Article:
Small specialty food companies moving into Oakland’s factory spaces


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A legion of small specialty food companies is moving into Oakland’s industrial spaces that have been left vacant by big food producers. A case in point is Premier Organics, a maker of nut butters that is a growing presence inside the old Mother’s Cookies’ factory on 81st Avenue.

About two years ago a new cluster of food companies began moving into the historic cookie plant, including Premier Organics and DoBake Bakeries Inc., in a shift from mass-producers to artisan and specialty food producers. Last December, Premier Organics signed a five-year lease at 810 81st Avenue and moved into 20,000 square feet of Mother’s Cookies’ old 190,000 square-foot facility. Premier Organics is currently negotiating for another 8,000 square feet to add to its headquarters.

And after doubling its production facility size last year, Premier Organics—which sells its line of organic butters and oils under the Artisana label—is still growing, said co-owner Jason Mahon. “We have increased our sales by 33 percent from last year,” said Mahon. Premier Organics has grown so quickly that the company plans to add 8 to 12 more people to its team of 30 people next year.

In the same building, DoBake, a privately-held wholesale producer of muffins and croissants, occupies more than 60 percent of Mother’s Cookies factory. Dan Giraudo, president of DoBake, said the space was well suited for DoBake because it is close to the freeway and the facility was ready for food production.

A thriving food culture, affordable rent, easy seaport and freeway access, city support, and local business organizations are all core reasons that a flourishing community of food production companies is now putting down roots in Oakland. More than 40 small and mid-sized food companies line the waterfront trail in Oakland.

Over the last five years Margot Lederer Prado, the industrial specialist in the City of Oakland Business Development Services, has noticed a high demand for food production buildings from small companies.

“Food companies are always looking for buildings with commercial kitchen build-out in Oakland,” said Prado. “We can compete with San Francisco because we already have a history of food producers here. For many small companies, they want an affordable space that is not too big but when they are ready to expand, they can stay in the same area.”

Also helping foster small ventures is Oakland’s status as an enterprise zone. The California State Legislature developed the enterprise zone program to help targeted industries develop and grow thanks to state tax credits. For new businesses, these credits can mean huge savings when they hire new employees and make large business purchases. Other enterprise zones in the Bay Area include San Francisco and Richmond.

Mahon decided to move Premier Organics to Oakland in 2004 after looking at a few places in San Francisco and renting an hourly kitchen in North Berkeley. He cites rental value, as well as help from local business organizations like the Oakland’s Business Development Corporation and Inner City Advisors as major reasons for settling in Oakland. The Oakland Business Development Corporation (OBDC), a non-profit lending arm of the city, gave Premier Organics its first $50,000 loan to finance the business. “OBDC was willing to take the risks with us,” said Mahon.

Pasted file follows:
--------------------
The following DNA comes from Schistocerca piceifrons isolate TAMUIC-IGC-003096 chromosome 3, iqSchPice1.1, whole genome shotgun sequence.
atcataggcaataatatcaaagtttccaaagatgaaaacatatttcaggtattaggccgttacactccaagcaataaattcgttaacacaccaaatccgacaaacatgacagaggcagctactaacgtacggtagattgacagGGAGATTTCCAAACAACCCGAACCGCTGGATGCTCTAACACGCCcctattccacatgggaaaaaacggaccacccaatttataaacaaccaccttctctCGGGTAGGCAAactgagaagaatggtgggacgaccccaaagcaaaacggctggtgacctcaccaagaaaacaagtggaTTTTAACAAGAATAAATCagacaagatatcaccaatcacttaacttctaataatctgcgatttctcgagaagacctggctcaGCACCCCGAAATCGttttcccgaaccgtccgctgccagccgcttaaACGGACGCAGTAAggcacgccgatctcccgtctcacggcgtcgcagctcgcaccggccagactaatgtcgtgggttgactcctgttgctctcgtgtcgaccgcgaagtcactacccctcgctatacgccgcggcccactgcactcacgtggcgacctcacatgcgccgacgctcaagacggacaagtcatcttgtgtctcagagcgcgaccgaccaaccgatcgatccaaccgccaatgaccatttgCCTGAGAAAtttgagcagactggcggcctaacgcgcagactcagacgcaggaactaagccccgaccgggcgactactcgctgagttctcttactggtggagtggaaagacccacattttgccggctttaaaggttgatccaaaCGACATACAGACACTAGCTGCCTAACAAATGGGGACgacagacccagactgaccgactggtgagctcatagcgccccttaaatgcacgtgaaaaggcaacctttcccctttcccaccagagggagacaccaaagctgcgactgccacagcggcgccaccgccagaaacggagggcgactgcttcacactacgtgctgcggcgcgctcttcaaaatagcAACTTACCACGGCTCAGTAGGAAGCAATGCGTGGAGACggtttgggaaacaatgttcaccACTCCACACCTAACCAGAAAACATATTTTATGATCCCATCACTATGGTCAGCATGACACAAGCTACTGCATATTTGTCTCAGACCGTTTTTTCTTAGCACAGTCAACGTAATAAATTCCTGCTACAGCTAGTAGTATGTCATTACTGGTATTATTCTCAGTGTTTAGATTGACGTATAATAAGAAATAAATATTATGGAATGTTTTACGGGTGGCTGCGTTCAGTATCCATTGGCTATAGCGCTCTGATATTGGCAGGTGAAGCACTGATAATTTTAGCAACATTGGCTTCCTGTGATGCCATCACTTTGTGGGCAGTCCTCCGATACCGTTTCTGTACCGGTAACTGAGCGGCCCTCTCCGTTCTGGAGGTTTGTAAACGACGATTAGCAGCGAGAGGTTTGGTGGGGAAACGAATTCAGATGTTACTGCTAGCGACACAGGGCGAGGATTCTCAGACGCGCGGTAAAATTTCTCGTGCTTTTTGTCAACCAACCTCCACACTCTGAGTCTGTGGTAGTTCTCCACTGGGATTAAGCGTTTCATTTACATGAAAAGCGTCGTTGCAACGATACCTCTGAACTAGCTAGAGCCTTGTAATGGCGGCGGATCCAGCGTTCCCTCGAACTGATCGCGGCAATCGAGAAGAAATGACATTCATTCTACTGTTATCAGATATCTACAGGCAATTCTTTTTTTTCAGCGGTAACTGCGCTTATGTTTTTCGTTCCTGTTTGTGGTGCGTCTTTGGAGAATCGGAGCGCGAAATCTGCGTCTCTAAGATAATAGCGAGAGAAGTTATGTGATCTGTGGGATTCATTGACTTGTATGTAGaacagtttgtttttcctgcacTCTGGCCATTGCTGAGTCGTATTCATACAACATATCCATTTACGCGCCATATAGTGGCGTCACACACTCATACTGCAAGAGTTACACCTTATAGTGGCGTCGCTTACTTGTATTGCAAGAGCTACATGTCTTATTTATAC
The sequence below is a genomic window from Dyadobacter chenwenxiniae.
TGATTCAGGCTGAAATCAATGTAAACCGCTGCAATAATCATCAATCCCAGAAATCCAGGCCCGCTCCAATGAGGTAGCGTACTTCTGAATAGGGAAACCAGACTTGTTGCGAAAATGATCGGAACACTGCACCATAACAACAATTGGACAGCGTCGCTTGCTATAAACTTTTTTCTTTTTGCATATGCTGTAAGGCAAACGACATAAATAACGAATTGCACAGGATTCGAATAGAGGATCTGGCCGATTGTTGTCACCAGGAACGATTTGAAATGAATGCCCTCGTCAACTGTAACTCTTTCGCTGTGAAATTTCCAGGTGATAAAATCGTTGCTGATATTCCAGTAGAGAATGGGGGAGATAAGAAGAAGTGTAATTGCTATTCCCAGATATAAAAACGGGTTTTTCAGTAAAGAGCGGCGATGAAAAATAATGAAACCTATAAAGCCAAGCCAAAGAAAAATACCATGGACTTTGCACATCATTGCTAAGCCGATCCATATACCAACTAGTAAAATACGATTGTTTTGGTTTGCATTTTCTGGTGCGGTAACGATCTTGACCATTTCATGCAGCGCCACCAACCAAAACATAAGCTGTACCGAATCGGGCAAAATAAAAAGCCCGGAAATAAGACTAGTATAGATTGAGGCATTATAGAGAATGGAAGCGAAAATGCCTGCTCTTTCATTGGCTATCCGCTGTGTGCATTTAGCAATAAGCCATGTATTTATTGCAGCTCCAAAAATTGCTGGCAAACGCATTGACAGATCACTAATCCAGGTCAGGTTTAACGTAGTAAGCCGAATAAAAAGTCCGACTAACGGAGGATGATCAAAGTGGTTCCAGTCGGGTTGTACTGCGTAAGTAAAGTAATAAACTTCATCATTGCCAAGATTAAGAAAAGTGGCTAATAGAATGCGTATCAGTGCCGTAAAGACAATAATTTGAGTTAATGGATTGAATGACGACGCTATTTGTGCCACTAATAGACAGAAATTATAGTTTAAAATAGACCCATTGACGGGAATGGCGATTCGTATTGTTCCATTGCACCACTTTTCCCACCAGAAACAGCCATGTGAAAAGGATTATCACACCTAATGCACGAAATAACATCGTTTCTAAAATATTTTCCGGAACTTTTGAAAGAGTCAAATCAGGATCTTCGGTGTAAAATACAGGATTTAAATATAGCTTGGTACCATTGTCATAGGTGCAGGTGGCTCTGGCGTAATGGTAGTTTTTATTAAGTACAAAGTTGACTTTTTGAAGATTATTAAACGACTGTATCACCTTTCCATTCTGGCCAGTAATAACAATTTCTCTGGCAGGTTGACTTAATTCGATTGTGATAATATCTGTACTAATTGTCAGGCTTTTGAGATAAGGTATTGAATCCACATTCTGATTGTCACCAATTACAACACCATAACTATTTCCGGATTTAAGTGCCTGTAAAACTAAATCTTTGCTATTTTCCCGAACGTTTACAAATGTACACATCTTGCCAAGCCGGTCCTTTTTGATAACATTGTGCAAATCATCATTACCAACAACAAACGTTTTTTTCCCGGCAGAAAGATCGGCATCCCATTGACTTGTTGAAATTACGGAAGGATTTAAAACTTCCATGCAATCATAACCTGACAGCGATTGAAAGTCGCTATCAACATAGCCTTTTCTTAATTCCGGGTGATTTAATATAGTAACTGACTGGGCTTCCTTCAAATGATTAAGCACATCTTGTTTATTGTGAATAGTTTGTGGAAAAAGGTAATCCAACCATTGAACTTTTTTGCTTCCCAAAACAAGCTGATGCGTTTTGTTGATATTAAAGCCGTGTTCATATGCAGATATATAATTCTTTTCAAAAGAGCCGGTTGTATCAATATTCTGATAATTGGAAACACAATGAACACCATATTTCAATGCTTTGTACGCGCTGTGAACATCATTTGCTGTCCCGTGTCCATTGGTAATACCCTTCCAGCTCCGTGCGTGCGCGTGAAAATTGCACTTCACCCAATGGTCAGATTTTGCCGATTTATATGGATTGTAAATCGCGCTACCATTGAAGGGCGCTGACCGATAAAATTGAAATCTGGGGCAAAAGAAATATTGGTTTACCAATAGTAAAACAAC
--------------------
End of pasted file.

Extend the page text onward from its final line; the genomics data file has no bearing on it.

While the OBDC is able to provide small businesses with capital, non-profit organizations like Inner City Advisors provide new businesses the tools they need to grow into mid-sized companies. The group offers advice from business experts free of cost to select inner city companies that will create jobs in the community and serve as good business models. They link the 18 companies under their watch—including Premier Organics, Blue Bottle Coffee, Revolution Foods, and Numi Tea—with pro-bono strategic advice, as well as assistance in financial assessment, human resources, operations, and entrepreneur education.

With a $25 million investment fund, Inner City Advisors plans to help more urban businesses manage their growth and scale up their companies. “It has a multiplier effect,” said Jose Corona, the executive director of Inner City Advisors. “If we help a company that is sound and sustainable, we see that as an investment in the community. It can produce higher wages, better health care and higher quality of life.”

Last year alone, Inner City Advisors helped create 317 new jobs and retain 1,092 jobs. Ninety-five percent of the companies it helps are based in Oakland.

For James Freeman, the owner of Blue Bottle Coffee Company, it was a confluence of events that led him to establish roots in Oakland. Freeman said he “fell in love” with the beautiful old architecture of the fruit and vegetable warehouses that line the waterfront. A restored 1923 brick warehouse now houses Blue Bottle’s Webster Street roastery, as well as a coffee bar and cupping room for tastings. Freeman hired 25 new employees this year to work at the Oakland headquarters, bringing his total workforce, including retail employees, to 100 people.

DoBake also expects its workforce to grow, said Giraudo, who plans to add 50 employees in the next two years.

For Mahon, there’s value in the networking, sharing of information and finding of solutions among members of the Oakland’s small food business community.

“Oakland’s small food corridor is establishing itself against cities like Los Angeles, Boston, and Seattle,” said Mahon. “There’s a culture of cross-pollination in the food business that is really welcoming.”

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